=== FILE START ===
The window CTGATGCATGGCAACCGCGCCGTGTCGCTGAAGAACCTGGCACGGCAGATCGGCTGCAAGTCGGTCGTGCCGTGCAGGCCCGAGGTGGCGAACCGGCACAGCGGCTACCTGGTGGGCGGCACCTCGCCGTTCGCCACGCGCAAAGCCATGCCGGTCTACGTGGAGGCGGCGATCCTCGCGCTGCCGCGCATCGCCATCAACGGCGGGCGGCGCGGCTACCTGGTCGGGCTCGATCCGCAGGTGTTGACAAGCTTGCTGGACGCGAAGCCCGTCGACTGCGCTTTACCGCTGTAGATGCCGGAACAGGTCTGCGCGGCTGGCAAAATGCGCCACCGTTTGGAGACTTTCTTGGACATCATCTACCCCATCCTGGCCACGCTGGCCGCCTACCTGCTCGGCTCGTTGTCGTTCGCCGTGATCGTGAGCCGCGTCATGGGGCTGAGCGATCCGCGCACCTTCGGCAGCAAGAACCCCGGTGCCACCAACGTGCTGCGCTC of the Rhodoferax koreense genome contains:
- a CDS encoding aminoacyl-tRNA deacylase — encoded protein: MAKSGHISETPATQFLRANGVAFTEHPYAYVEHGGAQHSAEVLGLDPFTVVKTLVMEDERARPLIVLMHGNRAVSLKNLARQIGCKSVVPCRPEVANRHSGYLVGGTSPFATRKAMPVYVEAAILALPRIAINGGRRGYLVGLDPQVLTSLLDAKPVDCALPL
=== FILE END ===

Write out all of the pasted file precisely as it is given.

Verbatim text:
The window CTGATGCATGGCAACCGCGCCGTGTCGCTGAAGAACCTGGCACGGCAGATCGGCTGCAAGTCGGTCGTGCCGTGCAGGCCCGAGGTGGCGAACCGGCACAGCGGCTACCTGGTGGGCGGCACCTCGCCGTTCGCCACGCGCAAAGCCATGCCGGTCTACGTGGAGGCGGCGATCCTCGCGCTGCCGCGCATCGCCATCAACGGCGGGCGGCGCGGCTACCTGGTCGGGCTCGATCCGCAGGTGTTGACAAGCTTGCTGGACGCGAAGCCCGTCGACTGCGCTTTACCGCTGTAGATGCCGGAACAGGTCTGCGCGGCTGGCAAAATGCGCCACCGTTTGGAGACTTTCTTGGACATCATCTACCCCATCCTGGCCACGCTGGCCGCCTACCTGCTCGGCTCGTTGTCGTTCGCCGTGATCGTGAGCCGCGTCATGGGGCTGAGCGATCCGCGCACCTTCGGCAGCAAGAACCCCGGTGCCACCAACGTGCTGCGCTC of the Rhodoferax koreense genome contains:
- a CDS encoding aminoacyl-tRNA deacylase — encoded protein: MAKSGHISETPATQFLRANGVAFTEHPYAYVEHGGAQHSAEVLGLDPFTVVKTLVMEDERARPLIVLMHGNRAVSLKNLARQIGCKSVVPCRPEVANRHSGYLVGGTSPFATRKAMPVYVEAAILALPRIAINGGRRGYLVGLDPQVLTSLLDAKPVDCALPL